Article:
3D Secure provides a layer of protection against fraudulent payments that is supported by most card issuers. The Strong Customer Authentication regulation in Europe requires the use of 3D Secure for card payments. Unlike regular card payments, 3D Secure requires cardholders to complete an additional verification step with the issuer. Typically, this involves showing the customer an authentication page on their bank’s website, where they are prompted to enter a password associated with the card or a verification code sent to their phone. This process is familiar to customers through the card networks’ brand names, such as Visa Secure and Mastercard Identity Check.
Example of a 3D Secure 2 flow
When to use 3D Secure
When a customer uses 3D Secure to authenticate a payment, the card issuer assumes full responsibility. As such, Stripe users are covered by a liability shift against fraudulent payments that have been authenticated with 3D Secure.
Although 3D Secure protects you from fraud, it requires your customers to complete additional steps during the payment process that could impact their checkout experience. For example, if a customer does not know their 3D Secure information, they might not be able to complete the payment.
When considering the use of 3D Secure, you might find the right balance is to use it only in situations where there is an increased risk of fraud, or if the customer’s card would be declined without it. In these cases, Stripe has default rules you can use to trigger 3D Secure.
Disputed payments and liability shift
Payments that have been successfully authenticated using 3D Secure are covered by a liability shift. Should a 3D Secure payment be disputed as fraudulent by the cardholder, the liability shifts from you to the card issuer. These types of disputes are handled internally, do not appear in the Dashboard, and do not result in funds being withdrawn from your Stripe account.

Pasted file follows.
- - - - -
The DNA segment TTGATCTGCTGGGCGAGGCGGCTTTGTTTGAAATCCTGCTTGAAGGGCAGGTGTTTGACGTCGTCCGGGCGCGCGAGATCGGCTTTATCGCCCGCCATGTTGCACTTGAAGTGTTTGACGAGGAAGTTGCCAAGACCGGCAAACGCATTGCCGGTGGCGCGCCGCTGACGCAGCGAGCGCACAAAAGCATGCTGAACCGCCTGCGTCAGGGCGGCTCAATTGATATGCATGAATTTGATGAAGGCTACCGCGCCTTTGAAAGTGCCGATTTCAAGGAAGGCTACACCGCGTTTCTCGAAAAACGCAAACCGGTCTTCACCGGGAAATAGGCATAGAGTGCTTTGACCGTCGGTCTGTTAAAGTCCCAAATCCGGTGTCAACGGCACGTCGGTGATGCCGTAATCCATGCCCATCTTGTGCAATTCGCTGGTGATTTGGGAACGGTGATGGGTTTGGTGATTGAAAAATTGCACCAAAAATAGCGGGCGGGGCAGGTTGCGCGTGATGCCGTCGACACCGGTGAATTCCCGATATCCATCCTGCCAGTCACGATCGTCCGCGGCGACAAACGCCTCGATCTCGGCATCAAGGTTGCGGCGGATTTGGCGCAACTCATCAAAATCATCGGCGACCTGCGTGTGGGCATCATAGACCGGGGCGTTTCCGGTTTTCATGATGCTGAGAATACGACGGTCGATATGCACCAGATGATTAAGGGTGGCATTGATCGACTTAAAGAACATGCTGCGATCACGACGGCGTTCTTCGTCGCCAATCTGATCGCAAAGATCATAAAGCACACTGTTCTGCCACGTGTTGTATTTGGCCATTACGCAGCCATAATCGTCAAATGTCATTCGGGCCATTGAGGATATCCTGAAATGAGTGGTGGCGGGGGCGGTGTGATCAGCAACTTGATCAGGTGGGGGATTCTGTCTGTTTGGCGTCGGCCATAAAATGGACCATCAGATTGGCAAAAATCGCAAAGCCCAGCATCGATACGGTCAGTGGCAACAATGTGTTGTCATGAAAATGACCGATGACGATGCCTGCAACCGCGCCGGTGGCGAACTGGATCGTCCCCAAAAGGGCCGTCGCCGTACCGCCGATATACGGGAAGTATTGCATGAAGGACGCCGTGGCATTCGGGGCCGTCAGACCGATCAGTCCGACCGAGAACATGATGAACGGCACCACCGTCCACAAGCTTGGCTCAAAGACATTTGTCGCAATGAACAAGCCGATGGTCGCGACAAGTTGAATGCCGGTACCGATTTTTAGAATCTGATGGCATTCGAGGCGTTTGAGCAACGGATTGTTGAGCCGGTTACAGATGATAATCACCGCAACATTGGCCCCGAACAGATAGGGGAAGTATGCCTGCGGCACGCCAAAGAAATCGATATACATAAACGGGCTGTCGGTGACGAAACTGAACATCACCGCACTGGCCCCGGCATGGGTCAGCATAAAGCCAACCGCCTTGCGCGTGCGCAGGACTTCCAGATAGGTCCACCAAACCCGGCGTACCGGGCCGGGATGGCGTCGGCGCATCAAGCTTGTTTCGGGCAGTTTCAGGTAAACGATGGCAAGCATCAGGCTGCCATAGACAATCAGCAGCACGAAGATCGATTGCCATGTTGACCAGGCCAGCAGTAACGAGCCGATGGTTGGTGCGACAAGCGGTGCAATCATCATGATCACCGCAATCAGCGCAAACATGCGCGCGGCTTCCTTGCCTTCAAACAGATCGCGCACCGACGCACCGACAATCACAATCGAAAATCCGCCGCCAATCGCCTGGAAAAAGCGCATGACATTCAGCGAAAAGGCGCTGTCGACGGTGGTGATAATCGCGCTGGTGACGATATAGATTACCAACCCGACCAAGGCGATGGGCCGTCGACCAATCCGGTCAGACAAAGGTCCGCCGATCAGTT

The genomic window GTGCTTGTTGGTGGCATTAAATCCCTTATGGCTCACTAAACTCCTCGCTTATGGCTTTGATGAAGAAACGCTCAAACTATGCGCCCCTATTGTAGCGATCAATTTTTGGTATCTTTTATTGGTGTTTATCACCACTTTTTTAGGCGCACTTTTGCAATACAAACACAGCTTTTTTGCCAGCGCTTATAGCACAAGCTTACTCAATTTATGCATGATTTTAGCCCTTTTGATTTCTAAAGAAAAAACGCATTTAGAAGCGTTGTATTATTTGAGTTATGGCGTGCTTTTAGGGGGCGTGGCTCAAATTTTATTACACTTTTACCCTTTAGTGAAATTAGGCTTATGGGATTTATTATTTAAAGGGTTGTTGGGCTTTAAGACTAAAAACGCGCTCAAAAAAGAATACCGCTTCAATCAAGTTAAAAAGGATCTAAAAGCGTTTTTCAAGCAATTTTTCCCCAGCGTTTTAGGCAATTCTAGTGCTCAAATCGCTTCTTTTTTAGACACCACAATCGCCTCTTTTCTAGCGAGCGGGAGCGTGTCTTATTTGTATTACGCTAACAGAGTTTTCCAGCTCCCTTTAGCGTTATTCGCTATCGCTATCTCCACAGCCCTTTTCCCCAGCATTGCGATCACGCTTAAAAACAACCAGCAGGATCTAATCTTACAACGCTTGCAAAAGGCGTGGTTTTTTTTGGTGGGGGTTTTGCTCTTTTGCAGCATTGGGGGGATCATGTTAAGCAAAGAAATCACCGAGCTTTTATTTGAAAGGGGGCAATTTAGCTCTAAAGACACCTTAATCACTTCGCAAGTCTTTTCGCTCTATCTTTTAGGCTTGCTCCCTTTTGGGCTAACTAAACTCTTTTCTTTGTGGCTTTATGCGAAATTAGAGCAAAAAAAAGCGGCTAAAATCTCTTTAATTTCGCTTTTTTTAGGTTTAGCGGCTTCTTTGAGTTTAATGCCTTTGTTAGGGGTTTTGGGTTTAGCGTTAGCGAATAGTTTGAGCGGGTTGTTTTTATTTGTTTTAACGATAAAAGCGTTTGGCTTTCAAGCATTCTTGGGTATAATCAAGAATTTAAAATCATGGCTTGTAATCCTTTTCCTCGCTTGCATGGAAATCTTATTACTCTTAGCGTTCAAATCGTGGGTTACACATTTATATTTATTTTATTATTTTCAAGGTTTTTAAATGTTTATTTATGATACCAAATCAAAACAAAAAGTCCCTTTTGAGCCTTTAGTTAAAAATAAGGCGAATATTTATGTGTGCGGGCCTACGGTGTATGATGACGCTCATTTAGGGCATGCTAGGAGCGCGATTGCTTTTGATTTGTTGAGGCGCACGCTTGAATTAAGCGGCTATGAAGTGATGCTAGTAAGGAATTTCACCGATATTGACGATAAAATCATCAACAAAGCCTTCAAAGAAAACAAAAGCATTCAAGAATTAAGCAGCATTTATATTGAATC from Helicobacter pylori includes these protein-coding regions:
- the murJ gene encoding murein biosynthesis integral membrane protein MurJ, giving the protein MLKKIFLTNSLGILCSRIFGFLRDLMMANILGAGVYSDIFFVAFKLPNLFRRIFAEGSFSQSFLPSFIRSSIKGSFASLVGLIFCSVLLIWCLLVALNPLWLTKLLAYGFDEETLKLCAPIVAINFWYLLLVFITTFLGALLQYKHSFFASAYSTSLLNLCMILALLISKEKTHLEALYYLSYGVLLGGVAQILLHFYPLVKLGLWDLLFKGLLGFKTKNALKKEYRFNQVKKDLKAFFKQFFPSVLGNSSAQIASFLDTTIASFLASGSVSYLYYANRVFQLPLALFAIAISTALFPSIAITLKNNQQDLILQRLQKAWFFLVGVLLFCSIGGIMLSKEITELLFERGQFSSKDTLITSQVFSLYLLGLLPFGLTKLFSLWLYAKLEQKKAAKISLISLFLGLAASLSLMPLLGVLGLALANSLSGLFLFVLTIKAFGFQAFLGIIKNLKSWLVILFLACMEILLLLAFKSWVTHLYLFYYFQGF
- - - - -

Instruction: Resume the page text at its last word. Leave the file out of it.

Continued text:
Liability shift can also occur if the card or issuer isn’t enrolled in 3D Secure but the type of card could support 3D Secure (e.g., most Visa and Mastercard consumer cards). During the payment process, the cardholder isn’t prompted to complete 3D Secure authentication, since the card is not enrolled. Although the cardholder did not complete 3D Secure authentication, liability still shifts to the issuer.
There are certain circumstances where payments that are successfully authenticated using 3D Secure do not experience a liability shift. This is rare and can happen, for example, if you have an excessive level of fraud on your account and are enrolled in a fraud monitoring program.
Although payments that have been successfully authenticated using 3D Secure cannot be disputed as fraudulent with an upfront financial chargeback, issuers may initiate a retrieval request. This type of dispute is non-financial, and is basically a request for information.
It’s important to note that responding to retrieval requests is important for any charge, but is vital when a 3D Secure-authenticated charge is involved. Although the cardholder’s bank is not allowed to file an upfront financial chargeback for fraud, they are allowed to initiate a financial chargeback if the merchant does not respond to the retrieval request, known as a no-reply chargeback. To prevent no-reply chargebacks on 3D Secure charges, be sure to submit sufficient information about the charge. You should include information about what was ordered, how it was delivered and to whom it was delivered (whether merchandise or services, etc.).
Incorporating 3D Secure authentication into your integration
Stripe’s new Checkout and the Payment Intents API natively support 3D Secure and trigger it automatically if required by a regulatory mandate such as Strong Customer Authentication. You can also use Radar rules to control when customers are prompted to complete 3D Secure authentication, making a determination for each user based on the desired parameters.
On the web, you have a few options for displaying 3D Secure:
- Checkout: Checkout automatically triggers 3D Secure in a modal when required without any additional work from you.